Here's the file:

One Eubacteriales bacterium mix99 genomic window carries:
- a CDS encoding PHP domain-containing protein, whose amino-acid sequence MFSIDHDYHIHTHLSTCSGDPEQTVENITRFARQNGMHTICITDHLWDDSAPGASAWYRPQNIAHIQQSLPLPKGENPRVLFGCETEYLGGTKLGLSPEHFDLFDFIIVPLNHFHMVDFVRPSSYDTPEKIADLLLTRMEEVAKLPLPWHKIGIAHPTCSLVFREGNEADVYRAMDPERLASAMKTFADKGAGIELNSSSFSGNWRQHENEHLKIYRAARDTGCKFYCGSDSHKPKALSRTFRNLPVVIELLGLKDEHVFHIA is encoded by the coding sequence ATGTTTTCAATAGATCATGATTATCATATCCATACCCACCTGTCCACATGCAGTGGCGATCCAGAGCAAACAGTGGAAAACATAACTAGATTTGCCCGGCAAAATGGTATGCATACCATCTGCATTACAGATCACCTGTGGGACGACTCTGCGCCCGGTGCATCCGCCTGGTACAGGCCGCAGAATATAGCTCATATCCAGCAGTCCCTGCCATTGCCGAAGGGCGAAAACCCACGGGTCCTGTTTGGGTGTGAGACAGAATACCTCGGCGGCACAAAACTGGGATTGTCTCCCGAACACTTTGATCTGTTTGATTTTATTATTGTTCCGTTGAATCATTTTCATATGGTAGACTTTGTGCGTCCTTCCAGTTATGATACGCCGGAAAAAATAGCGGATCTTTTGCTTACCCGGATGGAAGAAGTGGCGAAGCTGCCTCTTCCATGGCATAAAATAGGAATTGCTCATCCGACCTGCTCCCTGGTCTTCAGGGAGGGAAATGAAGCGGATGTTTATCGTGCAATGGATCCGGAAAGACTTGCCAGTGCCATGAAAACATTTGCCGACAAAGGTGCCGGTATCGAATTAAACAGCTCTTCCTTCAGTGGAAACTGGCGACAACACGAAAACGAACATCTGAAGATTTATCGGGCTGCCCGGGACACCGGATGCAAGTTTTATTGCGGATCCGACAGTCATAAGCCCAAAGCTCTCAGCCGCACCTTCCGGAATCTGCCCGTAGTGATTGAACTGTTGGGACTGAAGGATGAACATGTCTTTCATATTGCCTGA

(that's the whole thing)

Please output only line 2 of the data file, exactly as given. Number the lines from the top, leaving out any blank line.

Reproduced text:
- a CDS encoding PHP domain-containing protein, whose amino-acid sequence MFSIDHDYHIHTHLSTCSGDPEQTVENITRFARQNGMHTICITDHLWDDSAPGASAWYRPQNIAHIQQSLPLPKGENPRVLFGCETEYLGGTKLGLSPEHFDLFDFIIVPLNHFHMVDFVRPSSYDTPEKIADLLLTRMEEVAKLPLPWHKIGIAHPTCSLVFREGNEADVYRAMDPERLASAMKTFADKGAGIELNSSSFSGNWRQHENEHLKIYRAARDTGCKFYCGSDSHKPKALSRTFRNLPVVIELLGLKDEHVFHIA is encoded by the coding sequence ATGTTTTCAATAGATCATGATTATCATATCCATACCCACCTGTCCACATGCAGTGGCGATCCAGAGCAAACAGTGGAAAACATAACTAGATTTGCCCGGCAAAATGGTATGCATACCATCTGCATTACAGATCACCTGTGGGACGACTCTGCGCCCGGTGCATCCGCCTGGTACAGGCCGCAGAATATAGCTCATATCCAGCAGTCCCTGCCATTGCCGAAGGGCGAAAACCCACGGGTCCTGTTTGGGTGTGAGACAGAATACCTCGGCGGCACAAAACTGGGATTGTCTCCCGAACACTTTGATCTGTTTGATTTTATTATTGTTCCGTTGAATCATTTTCATATGGTAGACTTTGTGCGTCCTTCCAGTTATGATACGCCGGAAAAAATAGCGGATCTTTTGCTTACCCGGATGGAAGAAGTGGCGAAGCTGCCTCTTCCATGGCATAAAATAGGAATTGCTCATCCGACCTGCTCCCTGGTCTTCAGGGAGGGAAATGAAGCGGATGTTTATCGTGCAATGGATCCGGAAAGACTTGCCAGTGCCATGAAAACATTTGCCGACAAAGGTGCCGGTATCGAATTAAACAGCTCTTCCTTCAGTGGAAACTGGCGACAACACGAAAACGAACATCTGAAGATTTATCGGGCTGCCCGGGACACCGGATGCAAGTTTTATTGCGGATCCGACAGTCATAAGCCCAAAGCTCTCAGCCGCACCTTCCGGAATCTGCCCGTAGTGATTGAACTGTTGGGACTGAAGGATGAACATGTCTTTCATATTGCCTGA